Tuesday, 24 January 2012

Chinese New Year Dumplings!

Happy Chinese New Year! CNY is unusually early this year so I wasn't even aware that it was coming up. But never mind that, let's do some dumpling talk. I've had tons and tons of different kinds of dumplings growing up: fish, pork, beef, chicken. There are a billion occasions for eating them. Chinese new year is one, and the other is when someone is about to go on a trip, the family makes "kick-you-out" dumplings the night before.

Although I have participated in the assembling part of the process, I never paid attention to what goes into the actual filling. To make sure I get it right, I called my mommy for her recipe.

My mom said her dough ratio is 2 parts flour and 1 part warm water and it works every time. Somehow it didn't work for me. I started with 2 cups of flour and 3/4 cup of water, but the dough was so sticky that I must have added another 1/2 cup of flour to pull it together. So I'm gonna say my ratio is about 3:1.

Once the dough comes together, knead it for 5 minutes then wrap it in plastic wrap until needed.

4 cups very finely chopped napa cabbage
1 tbsp of oil
1 lb ground pork
2 tbsp soy sauce
1.5 tsp salt
1 pinch sugar
1.5 tsp finely chopped ginger
1 tsp pepper
3 sprigs of green onions finely chopped
1 cup of diced raw shrimp
1 tbsp corn starch

 First, chop up the napa cabbage really well. Take portions of it and squeeze out the water so that the filling doesn't become too watery later. It's difficult to extract the water without salting it first, but we don't want any extra salt in the filling. Pour the oil over the cabbage and mix it well. The oil will act as a barrier against any water that wants to sneak out once the cabbage is mixed with the pork.

Put the pork, onion, ginger, soy sauce, and salt in a large bowl and mix well.

Add the shrimp and corn starch then mix again.

Once both parts of the filling are ready, move onto the dough. Divide the dough into thirds, take a third and cover up the rest. Roll it into a log and cut it into small, equal pieces.

Then take a rolling pin and roll it out to a thin wrapper. As you can see, I don't even have a proper rolling pin so I used a PVC pipe instead. Roll over one edge of the dough and rotate the dough counter clockwise with your other hand. Now a different edge should be facing you. Repeat the rolling and rotating until the dough is than 1/16 inch thick.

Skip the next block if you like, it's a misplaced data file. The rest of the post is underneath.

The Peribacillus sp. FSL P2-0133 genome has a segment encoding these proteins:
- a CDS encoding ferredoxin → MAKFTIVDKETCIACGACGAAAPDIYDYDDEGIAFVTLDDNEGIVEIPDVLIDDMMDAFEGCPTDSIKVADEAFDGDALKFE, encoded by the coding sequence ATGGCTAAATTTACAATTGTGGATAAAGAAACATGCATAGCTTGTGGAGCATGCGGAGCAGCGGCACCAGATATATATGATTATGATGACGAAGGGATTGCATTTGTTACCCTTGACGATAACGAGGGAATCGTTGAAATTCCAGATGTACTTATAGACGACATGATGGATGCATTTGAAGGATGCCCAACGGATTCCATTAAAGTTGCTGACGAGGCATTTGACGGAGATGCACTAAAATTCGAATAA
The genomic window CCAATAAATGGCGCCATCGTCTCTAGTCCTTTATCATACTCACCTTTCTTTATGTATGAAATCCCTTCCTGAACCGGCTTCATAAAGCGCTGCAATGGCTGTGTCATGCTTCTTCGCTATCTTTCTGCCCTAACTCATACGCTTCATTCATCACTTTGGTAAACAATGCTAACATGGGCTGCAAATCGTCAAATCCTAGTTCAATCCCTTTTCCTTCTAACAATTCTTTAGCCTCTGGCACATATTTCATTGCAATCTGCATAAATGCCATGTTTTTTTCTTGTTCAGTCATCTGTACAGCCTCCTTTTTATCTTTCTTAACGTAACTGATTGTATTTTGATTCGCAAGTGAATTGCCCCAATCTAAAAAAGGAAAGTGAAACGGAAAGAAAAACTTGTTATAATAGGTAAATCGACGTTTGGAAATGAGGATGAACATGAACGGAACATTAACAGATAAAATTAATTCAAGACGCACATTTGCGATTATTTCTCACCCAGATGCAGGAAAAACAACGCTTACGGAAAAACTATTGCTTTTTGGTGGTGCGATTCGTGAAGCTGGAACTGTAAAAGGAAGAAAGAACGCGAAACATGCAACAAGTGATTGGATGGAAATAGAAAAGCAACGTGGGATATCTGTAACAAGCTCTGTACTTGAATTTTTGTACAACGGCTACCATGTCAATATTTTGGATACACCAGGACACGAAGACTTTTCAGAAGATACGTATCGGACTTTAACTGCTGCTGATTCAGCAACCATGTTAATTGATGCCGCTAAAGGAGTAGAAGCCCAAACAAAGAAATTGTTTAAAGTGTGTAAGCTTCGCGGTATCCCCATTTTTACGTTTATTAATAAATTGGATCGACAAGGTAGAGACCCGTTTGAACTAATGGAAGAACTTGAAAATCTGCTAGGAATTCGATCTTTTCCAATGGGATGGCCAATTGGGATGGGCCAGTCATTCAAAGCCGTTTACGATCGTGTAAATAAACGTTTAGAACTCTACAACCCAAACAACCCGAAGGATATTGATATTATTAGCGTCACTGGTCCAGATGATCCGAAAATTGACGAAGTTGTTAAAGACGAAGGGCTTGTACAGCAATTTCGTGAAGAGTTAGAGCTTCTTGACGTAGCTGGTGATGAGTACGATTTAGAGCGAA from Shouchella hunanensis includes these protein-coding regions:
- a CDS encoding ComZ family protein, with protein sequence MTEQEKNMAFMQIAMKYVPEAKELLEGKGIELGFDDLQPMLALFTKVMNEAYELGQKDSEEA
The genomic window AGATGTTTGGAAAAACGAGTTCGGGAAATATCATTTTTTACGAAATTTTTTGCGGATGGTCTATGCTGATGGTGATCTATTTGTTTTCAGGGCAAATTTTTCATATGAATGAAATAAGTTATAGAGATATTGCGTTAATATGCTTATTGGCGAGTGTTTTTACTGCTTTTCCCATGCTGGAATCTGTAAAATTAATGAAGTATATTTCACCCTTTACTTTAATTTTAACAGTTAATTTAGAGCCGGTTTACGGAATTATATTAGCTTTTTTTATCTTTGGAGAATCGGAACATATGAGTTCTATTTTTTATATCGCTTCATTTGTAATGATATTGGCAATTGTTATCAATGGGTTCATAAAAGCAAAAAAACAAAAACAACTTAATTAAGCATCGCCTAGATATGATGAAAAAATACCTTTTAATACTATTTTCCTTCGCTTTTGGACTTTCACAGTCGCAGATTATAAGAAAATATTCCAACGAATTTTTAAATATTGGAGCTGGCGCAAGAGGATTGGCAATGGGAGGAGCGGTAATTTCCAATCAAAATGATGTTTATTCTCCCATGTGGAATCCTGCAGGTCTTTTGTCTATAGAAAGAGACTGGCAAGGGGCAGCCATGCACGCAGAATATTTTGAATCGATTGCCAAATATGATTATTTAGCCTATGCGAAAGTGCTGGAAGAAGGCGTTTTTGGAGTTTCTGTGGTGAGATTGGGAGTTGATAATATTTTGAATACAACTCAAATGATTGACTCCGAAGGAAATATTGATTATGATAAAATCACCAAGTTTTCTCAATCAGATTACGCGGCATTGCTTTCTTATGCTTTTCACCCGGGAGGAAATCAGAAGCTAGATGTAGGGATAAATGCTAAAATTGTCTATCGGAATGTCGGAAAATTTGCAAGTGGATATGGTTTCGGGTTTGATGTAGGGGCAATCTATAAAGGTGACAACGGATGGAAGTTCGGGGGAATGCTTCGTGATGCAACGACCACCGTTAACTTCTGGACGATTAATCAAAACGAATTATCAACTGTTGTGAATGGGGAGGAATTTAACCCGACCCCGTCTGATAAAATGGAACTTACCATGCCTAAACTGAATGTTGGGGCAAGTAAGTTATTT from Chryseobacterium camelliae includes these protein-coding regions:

Once you have a few of the wrappers rolled out, combine the cabbage and the pork mixture. To assemble, take a heaping tsp of filling and place it in the center of the wrapper. Take 2 opposing sides of the wrapper and pinch it together in the middle. Then pinch the 2 sides close.

Let it cook in boiling water for 3-4 minutes until it floats to the top. Scoop it into a frying pan with oil and fry it on medium until the bottom is golden brown.

My mom loves to serve these with malted vinegar, which is the traditional Chinese way of serving dumplings. I don't remember liking it that way ever, instead I eat mine with soy sauce and hot sauce.


  1. I'm going to have to try your method of dumplings. Every recipe I've seen has you salting the cabbage first and then squeezing out the extra liquid. Hopefully your method will give you a softer, more luscious mouth feel in the cooked dumpling that the other recipes I have tried. Why do you add salt at all to the recipe? Doesn't the soy sauce give you all the salt you need?

    1. I always add in a combination of salt and soy sauce because salt always seem to enhance the flavour in a way that soy sauce cannot. Try the cabbage this way and let me know what you think! It's the way my mom has been doing it for years :)And always combine the cabbage with the pork at the last possible second